Industrial action at the Port of Liverpool will hit UK supply chains at a “critical moment” in the run-up to Christmas, and may necessitate cautionary steps from businesses.
Around 600 members of Unite the Union working at the Port of Liverpool started a two-week-long strike on Monday, following pay disputes with Peel Ports.
Liverpool is the fourth-largest port in the UK, and moves around $1bn in trade every week. Its workers have held several strikes since August, alongside similar action by staff at Felixstowe Port. This is expected to have a greater impact than previously, as it falls in the peak shipping season in the run-up to Christmas.
Supply Management spoke with several organisations about the impact ongoing industrial action may have on UK trade.
Research by supply chain tech firm e2open found that exports from North America to Europe have remained at an all-time high over the past three months, taking 68 days from time of booking to the receipt of goods. This is the same as last quarter, but eight days longer than the same period last year.
Gary Barraco, assistant vice-president of product marketing said this was in part due to port strikes in the UK, as well as the war in Ukraine and road congestion around northern ports in Europe.
Barraco told SM: “With holiday peak and Christmas just around the corner, industrial action hits supply chains at a critical moment. Businesses will need to take action to mitigate any disruptions, at the risk of empty shelves and stockings.”
Separate research from supply chain advisory Drewry Logistics also suggests strike action at Liverpool is adding to “shippers’ woes”, and the company said it expects disruption will continue throughout the fourth quarter of the year. It added: “Rising inflation increases the likelihood of strike action in other markets as dock labour pushes for higher wages to address the increasing cost of living.”
Meanwhile, Doug Brown, head of Europe at digital freight forwarder Flexport, told SM: "The impact of a proposed 14-day strike will have implications for both local supply chains – particularly in apparel – and global logistics networks. It could take twice as long for the port to recover and the impact on global logistics networks to unwind.
“Even considering all the factors we have seen over the last two years impacting the supply chain, it is challenging to fully predict what we will see in 2023. We are still living in uncertain and rapidly changing times. As such, it’s essential for companies to have insight into various scenarios and keep their options open with shipping partners/carriers.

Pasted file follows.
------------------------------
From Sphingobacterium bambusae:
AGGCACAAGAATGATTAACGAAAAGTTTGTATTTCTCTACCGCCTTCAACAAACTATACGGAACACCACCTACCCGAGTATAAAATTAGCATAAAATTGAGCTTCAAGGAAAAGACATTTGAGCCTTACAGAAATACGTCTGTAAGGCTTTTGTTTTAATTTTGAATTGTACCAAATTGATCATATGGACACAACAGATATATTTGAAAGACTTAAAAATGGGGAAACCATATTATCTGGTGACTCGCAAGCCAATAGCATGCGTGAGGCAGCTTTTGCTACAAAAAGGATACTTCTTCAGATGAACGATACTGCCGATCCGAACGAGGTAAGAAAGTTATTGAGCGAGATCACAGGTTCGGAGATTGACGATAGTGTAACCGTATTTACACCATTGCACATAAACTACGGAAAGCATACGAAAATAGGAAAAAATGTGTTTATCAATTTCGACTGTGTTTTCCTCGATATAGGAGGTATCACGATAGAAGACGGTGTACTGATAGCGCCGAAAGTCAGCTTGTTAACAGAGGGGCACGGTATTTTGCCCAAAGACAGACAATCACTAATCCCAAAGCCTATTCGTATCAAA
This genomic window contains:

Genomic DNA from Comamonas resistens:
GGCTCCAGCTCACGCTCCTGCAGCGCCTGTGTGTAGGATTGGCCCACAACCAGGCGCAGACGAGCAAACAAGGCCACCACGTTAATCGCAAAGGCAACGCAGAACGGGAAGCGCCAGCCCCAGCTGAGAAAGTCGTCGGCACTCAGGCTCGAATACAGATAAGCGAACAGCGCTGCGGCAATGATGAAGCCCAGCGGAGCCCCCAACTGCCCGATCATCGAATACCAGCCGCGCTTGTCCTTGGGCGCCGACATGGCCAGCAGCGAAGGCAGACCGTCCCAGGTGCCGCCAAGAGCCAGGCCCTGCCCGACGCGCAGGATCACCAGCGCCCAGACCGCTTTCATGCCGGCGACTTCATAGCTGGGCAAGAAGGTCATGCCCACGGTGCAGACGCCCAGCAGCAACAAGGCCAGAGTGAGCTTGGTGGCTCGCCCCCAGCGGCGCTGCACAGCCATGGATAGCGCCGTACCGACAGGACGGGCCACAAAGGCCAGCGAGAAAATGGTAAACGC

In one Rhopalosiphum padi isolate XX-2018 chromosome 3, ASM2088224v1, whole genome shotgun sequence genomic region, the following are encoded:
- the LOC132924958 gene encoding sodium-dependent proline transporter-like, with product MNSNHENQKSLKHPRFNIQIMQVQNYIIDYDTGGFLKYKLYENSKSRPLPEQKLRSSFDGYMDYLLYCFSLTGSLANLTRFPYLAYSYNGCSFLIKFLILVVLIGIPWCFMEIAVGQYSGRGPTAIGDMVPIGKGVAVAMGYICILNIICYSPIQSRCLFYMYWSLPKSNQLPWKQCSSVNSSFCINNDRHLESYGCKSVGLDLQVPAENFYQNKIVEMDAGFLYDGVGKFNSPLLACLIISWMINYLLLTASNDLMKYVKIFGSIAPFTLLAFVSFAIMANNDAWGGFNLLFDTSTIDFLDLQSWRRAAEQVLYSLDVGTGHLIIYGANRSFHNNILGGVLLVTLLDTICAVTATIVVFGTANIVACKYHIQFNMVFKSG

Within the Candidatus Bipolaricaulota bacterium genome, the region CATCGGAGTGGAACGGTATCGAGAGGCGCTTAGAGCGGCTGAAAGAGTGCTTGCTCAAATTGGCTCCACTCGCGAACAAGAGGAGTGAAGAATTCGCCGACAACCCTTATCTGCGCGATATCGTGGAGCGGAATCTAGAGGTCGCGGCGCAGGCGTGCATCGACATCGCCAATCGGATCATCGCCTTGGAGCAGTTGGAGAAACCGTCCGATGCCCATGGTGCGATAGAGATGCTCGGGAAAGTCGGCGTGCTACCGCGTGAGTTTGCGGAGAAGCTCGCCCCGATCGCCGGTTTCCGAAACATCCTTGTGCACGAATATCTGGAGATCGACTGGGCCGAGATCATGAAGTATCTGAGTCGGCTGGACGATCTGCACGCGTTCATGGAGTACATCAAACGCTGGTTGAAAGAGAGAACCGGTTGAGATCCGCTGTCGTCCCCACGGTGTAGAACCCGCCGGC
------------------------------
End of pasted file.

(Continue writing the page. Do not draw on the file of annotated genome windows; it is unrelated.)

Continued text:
“As of now, there’s a mid-to-high probability that we will continue to see minor disruptions, such as labour shortages, impacting ocean freight capacities or costs returning to pre-pandemic levels.”
Workers at Liverpool Port initiated the strike after rejecting the latest pay increase offer of 11% from Peel Ports.
David Huck, chief operating officer at Peel Ports, said: “It’s hugely disappointing that Unite has staged yet another outdated show-of-hands mass meeting which has, very predictably, failed to support our improved 11% pay offer. Our feedback from many, many workers is that they are in favour of accepting but are too reluctant to do so in a mass meeting.”
A spokesperson told SM: “They're not offering 11%. The offer as it stands is around 8.2%. There was a new deal agreed last week between management and the union that would have been put to members, but the board squashed it after it had been agreed.”
Sharon Graham, general secretary at Unite, added: “The Unite team negotiated in good faith with Peel Ports. But the talks ended in farce, with the deal agreed between Unite and senior management being pulled by the board. Peel Ports’ untrustworthy behaviour and its attempts to threaten the workforce are only escalating the dispute.”
This strike follows recent action between 11 and 17 October at Liverpool. That period overlapped with similar action at Felixstowe, which has also seen repeated strikes since August, where delays surged by 88% and a reported $800m of trade was lost.
Richard Ballantyne, chief executive of the British Ports Association told SM that while industrial action is a local matter for employers and unions, “The impacts on national trade, we understand, have been minimal and as ever other ports and routes are available, giving shippers choice.
“Over the last two years the ports sector has certainly demonstrated its resilience. We have operated through very challenging situations such as Covid-related surges and the blockage in the Suez Canal. Indeed, the UK has a range of short and deep sea container ports and routes, which continue to help keep the country supplied.”
Peel Ports was contacted for further comment.